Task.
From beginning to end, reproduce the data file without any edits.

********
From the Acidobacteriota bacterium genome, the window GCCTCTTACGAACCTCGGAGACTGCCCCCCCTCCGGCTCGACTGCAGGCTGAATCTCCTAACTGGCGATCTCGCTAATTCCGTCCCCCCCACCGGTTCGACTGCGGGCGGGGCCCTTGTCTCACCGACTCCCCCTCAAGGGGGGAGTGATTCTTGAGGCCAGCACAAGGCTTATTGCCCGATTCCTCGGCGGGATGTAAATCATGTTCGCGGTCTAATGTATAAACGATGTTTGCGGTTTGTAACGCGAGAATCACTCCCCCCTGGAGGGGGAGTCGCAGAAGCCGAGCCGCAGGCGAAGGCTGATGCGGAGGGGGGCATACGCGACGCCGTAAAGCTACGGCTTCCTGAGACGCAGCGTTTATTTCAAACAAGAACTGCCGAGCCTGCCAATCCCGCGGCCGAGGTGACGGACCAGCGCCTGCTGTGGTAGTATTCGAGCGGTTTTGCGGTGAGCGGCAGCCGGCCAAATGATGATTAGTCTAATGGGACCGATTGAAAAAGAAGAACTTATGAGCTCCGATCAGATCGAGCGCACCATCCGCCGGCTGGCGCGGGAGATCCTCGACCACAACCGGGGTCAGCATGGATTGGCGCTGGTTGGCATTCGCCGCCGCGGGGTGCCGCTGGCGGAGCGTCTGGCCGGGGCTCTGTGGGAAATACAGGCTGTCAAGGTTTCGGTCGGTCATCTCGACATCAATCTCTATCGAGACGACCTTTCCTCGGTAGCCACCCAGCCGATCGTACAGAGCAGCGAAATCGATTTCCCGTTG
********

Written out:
From the Acidobacteriota bacterium genome, the window GCCTCTTACGAACCTCGGAGACTGCCCCCCCTCCGGCTCGACTGCAGGCTGAATCTCCTAACTGGCGATCTCGCTAATTCCGTCCCCCCCACCGGTTCGACTGCGGGCGGGGCCCTTGTCTCACCGACTCCCCCTCAAGGGGGGAGTGATTCTTGAGGCCAGCACAAGGCTTATTGCCCGATTCCTCGGCGGGATGTAAATCATGTTCGCGGTCTAATGTATAAACGATGTTTGCGGTTTGTAACGCGAGAATCACTCCCCCCTGGAGGGGGAGTCGCAGAAGCCGAGCCGCAGGCGAAGGCTGATGCGGAGGGGGGCATACGCGACGCCGTAAAGCTACGGCTTCCTGAGACGCAGCGTTTATTTCAAACAAGAACTGCCGAGCCTGCCAATCCCGCGGCCGAGGTGACGGACCAGCGCCTGCTGTGGTAGTATTCGAGCGGTTTTGCGGTGAGCGGCAGCCGGCCAAATGATGATTAGTCTAATGGGACCGATTGAAAAAGAAGAACTTATGAGCTCCGATCAGATCGAGCGCACCATCCGCCGGCTGGCGCGGGAGATCCTCGACCACAACCGGGGTCAGCATGGATTGGCGCTGGTTGGCATTCGCCGCCGCGGGGTGCCGCTGGCGGAGCGTCTGGCCGGGGCTCTGTGGGAAATACAGGCTGTCAAGGTTTCGGTCGGTCATCTCGACATCAATCTCTATCGAGACGACCTTTCCTCGGTAGCCACCCAGCCGATCGTACAGAGCAGCGAAATCGATTTCCCGTTG